A striped legless lizard “possibly” seen near the Riddoch Highway 17 years ago is holding up a $2million intersection realignment aimed at making it safer for people who use it.
The area has been deemed “a significant environmental site”.
But there appears to be no photos of the lizard to prove its existence at the site.
The issue arose at Naracoorte Lucindale Council’s January 24 meeting in a report headlined Boddington’s West Road.
It said the Department of Infrastructure and Transport (DIT) “have identified sightings of a threatened lizard along the Riddoch Highway in 2005 and 2006”.
“Council will need to engage a consultant to determine possible impacts of the road construction.”
Mayor Patrick Ross indicated he wanted more information.
Mr Willsmore said council had received advice from DIT that the area was a “significant environment site” because of a stripy legless lizard.
He explained the history of some reports in 2012 and 2021 and said there appeared to have been a “possible sighting” of the lizard in 2006.
Mr Willsore said the lizard was deemed an “important species” under the Environment Protection and Biodiversity Conservation Act, with only three other reports of sightings in SA at Bool and Hacks Lagoons as well as Lake Ormerod.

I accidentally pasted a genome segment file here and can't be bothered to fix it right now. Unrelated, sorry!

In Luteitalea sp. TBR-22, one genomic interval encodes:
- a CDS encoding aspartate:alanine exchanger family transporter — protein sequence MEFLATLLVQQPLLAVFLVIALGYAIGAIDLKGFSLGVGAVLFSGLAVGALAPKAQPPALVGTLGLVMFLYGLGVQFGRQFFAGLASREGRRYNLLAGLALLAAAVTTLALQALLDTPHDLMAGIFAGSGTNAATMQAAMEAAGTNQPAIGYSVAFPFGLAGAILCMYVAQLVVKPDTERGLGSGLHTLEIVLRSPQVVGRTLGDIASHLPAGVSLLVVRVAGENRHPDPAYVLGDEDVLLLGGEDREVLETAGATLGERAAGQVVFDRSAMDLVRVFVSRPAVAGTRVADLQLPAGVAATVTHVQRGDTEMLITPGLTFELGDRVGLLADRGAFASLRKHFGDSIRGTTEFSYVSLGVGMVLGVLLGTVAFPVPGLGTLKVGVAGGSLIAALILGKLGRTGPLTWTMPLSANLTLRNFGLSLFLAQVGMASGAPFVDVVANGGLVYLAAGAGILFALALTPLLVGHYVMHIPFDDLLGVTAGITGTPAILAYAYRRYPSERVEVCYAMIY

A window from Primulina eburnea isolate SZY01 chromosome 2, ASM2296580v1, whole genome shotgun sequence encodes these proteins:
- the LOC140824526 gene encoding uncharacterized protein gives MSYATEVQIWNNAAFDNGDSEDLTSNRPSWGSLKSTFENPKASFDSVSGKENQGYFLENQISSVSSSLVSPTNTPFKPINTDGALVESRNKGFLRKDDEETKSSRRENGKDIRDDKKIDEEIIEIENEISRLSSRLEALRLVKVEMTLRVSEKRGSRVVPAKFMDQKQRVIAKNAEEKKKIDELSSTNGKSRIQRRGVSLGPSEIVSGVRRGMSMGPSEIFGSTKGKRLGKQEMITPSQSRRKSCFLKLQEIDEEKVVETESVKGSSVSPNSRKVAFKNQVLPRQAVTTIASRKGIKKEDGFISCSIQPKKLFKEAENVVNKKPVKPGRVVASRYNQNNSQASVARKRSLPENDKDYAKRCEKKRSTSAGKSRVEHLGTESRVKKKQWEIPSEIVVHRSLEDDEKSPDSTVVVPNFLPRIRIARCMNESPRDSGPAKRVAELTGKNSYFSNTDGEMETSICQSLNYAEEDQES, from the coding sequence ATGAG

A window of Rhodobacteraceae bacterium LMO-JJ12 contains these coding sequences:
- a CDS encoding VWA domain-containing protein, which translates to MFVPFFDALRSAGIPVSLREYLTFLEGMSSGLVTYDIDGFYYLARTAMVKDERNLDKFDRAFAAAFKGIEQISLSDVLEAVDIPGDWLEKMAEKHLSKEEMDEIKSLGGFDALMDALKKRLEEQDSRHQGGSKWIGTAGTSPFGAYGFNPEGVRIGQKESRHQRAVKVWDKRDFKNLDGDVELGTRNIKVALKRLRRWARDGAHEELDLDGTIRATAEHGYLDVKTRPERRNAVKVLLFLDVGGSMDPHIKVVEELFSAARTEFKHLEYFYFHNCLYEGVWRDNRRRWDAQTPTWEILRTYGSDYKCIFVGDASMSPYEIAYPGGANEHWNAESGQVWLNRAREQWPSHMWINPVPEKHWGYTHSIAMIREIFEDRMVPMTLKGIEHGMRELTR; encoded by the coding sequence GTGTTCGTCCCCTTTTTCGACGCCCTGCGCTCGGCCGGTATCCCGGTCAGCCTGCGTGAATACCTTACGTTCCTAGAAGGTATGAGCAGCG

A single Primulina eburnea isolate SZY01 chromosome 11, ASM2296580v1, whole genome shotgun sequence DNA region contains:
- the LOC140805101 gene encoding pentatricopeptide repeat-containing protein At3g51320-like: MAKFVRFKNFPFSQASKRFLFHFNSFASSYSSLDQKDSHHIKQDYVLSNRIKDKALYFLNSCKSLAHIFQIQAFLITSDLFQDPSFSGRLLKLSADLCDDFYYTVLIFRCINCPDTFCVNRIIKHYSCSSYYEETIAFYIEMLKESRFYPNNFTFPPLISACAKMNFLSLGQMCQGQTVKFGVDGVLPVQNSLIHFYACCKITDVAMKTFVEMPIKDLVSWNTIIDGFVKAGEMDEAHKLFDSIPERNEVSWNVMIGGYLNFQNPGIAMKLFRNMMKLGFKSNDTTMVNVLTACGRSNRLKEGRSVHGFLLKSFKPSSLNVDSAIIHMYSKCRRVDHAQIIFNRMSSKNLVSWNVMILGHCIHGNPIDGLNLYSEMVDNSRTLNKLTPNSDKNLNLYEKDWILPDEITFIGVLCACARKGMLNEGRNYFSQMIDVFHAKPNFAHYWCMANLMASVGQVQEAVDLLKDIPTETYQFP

Mr Willsmore listed all the government departments and agencies council had been liaising with – a few included Landscape SA, DIT and the Glenelg Nature Trust.
“So now we are looking at engaging a consultant from Adelaide who can work with DIT,” Mr Willsmore said.
“It’s frustrating for our staff as it’s a road already constructed.”
Cr Darren Turner questioned the common sense of it all as it was an existing road that was being upgraded.
“If we were building a new road I would see the issue, but it’s an existing road,” Cr Turner said.
Mr Willsmore said Cr Turner was correct, and explained council was also altering the road, so the department viewed it as a new road.
Cr Tom Dennis asked what the “onus of evidence for proof” required to stop a project.
He suggested when someone wanted to stop a project they could just say “I saw a lizard”, and questioned if photographic or other evidence was required?
Mr Willsmore said there were surveys done since 2006 and DIT had a background of information that showed it.
Outside the meeting Mr Ross said he personally inspected Boddington’s West Road to see for himself dangers and issues confronting road users.
“When Boddington’s West Road hits the Riddoch Highway, it is a really steep hill. There is absolutely no way that can be utilised as a bypass,” Mr Ross said.
“Therefore, they will be utilising an unmade council road that will go diagonally, and meet the Riddoch Highway.
“Unfortunately, no contractor has put up their hand for that work and I understand that some prices put in are substantially more than first envisaged.
“In the meantime, something has popped up from the department about a rare and endangered lizard last seen in 2006.
“The CEO Trevor Smart has written to the (Transport) minister and executive officer of DIT for some clarification.”
This article appeared in the Naracoorte Community News.